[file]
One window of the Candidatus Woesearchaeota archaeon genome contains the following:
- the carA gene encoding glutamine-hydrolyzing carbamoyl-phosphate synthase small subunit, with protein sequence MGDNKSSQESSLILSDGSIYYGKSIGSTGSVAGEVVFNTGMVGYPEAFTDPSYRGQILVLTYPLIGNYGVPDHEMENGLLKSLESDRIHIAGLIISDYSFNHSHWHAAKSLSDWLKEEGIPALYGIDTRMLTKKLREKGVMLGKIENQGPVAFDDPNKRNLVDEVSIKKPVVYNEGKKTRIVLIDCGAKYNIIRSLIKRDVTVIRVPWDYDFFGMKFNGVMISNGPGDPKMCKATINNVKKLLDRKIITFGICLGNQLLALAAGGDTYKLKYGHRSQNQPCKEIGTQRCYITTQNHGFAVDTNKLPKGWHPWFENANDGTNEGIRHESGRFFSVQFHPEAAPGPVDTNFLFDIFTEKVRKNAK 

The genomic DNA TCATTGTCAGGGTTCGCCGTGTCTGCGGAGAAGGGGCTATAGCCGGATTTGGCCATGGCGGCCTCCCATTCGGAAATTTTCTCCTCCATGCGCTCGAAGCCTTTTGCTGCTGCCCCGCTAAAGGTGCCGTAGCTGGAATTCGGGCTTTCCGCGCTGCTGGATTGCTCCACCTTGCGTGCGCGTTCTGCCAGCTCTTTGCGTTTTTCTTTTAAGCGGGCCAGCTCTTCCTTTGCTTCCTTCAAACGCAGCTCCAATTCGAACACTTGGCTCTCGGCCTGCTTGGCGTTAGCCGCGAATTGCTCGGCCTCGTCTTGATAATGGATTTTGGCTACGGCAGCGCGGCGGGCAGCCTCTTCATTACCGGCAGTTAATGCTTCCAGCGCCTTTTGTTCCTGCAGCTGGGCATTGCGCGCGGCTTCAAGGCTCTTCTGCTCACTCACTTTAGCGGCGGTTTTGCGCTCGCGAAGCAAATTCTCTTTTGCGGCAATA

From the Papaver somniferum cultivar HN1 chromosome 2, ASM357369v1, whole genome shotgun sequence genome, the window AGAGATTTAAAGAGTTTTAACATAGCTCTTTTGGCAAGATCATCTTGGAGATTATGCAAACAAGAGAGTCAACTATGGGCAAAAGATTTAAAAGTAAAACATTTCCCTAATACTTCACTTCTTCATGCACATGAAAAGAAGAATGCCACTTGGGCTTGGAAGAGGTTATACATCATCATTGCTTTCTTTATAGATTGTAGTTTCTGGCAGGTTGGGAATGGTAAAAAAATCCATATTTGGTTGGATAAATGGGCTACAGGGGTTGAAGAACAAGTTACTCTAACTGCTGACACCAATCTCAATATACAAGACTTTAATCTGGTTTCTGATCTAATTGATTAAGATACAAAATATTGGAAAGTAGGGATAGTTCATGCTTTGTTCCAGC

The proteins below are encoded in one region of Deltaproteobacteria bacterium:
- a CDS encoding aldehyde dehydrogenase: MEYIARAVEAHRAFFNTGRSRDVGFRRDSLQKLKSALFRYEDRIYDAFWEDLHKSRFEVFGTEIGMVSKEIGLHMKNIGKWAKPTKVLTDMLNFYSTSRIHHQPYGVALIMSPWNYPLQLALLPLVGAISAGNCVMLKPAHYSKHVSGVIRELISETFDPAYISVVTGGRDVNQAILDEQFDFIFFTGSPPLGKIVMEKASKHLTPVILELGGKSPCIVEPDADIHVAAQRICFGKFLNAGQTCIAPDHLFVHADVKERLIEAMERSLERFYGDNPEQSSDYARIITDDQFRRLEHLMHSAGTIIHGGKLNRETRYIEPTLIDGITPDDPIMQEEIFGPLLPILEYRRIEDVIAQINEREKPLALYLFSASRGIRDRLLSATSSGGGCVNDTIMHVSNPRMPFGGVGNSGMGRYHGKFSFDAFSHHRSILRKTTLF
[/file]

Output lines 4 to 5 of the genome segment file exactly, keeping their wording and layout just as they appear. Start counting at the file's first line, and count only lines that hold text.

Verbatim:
From the Papaver somniferum cultivar HN1 chromosome 2, ASM357369v1, whole genome shotgun sequence genome, the window AGAGATTTAAAGAGTTTTAACATAGCTCTTTTGGCAAGATCATCTTGGAGATTATGCAAACAAGAGAGTCAACTATGGGCAAAAGATTTAAAAGTAAAACATTTCCCTAATACTTCACTTCTTCATGCACATGAAAAGAAGAATGCCACTTGGGCTTGGAAGAGGTTATACATCATCATTGCTTTCTTTATAGATTGTAGTTTCTGGCAGGTTGGGAATGGTAAAAAAATCCATATTTGGTTGGATAAATGGGCTACAGGGGTTGAAGAACAAGTTACTCTAACTGCTGACACCAATCTCAATATACAAGACTTTAATCTGGTTTCTGATCTAATTGATTAAGATACAAAATATTGGAAAGTAGGGATAGTTCATGCTTTGTTCCAGC

The proteins below are encoded in one region of Deltaproteobacteria bacterium: